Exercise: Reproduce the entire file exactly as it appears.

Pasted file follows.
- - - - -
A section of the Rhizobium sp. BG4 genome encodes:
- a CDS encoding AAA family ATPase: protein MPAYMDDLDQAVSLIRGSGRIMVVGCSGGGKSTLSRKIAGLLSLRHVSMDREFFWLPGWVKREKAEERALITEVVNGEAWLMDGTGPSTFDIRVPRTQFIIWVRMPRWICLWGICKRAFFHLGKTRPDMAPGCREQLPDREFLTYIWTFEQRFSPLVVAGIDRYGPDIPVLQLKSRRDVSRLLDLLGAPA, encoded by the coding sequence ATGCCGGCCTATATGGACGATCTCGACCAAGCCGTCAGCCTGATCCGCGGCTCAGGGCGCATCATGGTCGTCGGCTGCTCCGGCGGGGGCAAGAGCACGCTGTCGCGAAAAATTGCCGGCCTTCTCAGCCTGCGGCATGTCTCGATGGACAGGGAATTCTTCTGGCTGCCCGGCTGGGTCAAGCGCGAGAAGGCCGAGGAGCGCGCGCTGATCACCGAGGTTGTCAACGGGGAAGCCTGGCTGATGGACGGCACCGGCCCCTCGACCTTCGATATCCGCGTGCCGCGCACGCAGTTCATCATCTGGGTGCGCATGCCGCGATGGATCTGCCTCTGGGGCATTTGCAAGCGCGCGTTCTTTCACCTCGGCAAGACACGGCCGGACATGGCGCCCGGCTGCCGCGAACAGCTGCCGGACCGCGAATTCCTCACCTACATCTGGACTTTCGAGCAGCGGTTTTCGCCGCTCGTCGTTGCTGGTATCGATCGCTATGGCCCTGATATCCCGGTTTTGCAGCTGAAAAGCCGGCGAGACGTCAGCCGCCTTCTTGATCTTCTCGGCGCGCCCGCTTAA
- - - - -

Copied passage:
A section of the Rhizobium sp. BG4 genome encodes:
- a CDS encoding AAA family ATPase: protein MPAYMDDLDQAVSLIRGSGRIMVVGCSGGGKSTLSRKIAGLLSLRHVSMDREFFWLPGWVKREKAEERALITEVVNGEAWLMDGTGPSTFDIRVPRTQFIIWVRMPRWICLWGICKRAFFHLGKTRPDMAPGCREQLPDREFLTYIWTFEQRFSPLVVAGIDRYGPDIPVLQLKSRRDVSRLLDLLGAPA, encoded by the coding sequence ATGCCGGCCTATATGGACGATCTCGACCAAGCCGTCAGCCTGATCCGCGGCTCAGGGCGCATCATGGTCGTCGGCTGCTCCGGCGGGGGCAAGAGCACGCTGTCGCGAAAAATTGCCGGCCTTCTCAGCCTGCGGCATGTCTCGATGGACAGGGAATTCTTCTGGCTGCCCGGCTGGGTCAAGCGCGAGAAGGCCGAGGAGCGCGCGCTGATCACCGAGGTTGTCAACGGGGAAGCCTGGCTGATGGACGGCACCGGCCCCTCGACCTTCGATATCCGCGTGCCGCGCACGCAGTTCATCATCTGGGTGCGCATGCCGCGATGGATCTGCCTCTGGGGCATTTGCAAGCGCGCGTTCTTTCACCTCGGCAAGACACGGCCGGACATGGCGCCCGGCTGCCGCGAACAGCTGCCGGACCGCGAATTCCTCACCTACATCTGGACTTTCGAGCAGCGGTTTTCGCCGCTCGTCGTTGCTGGTATCGATCGCTATGGCCCTGATATCCCGGTTTTGCAGCTGAAAAGCCGGCGAGACGTCAGCCGCCTTCTTGATCTTCTCGGCGCGCCCGCTTAA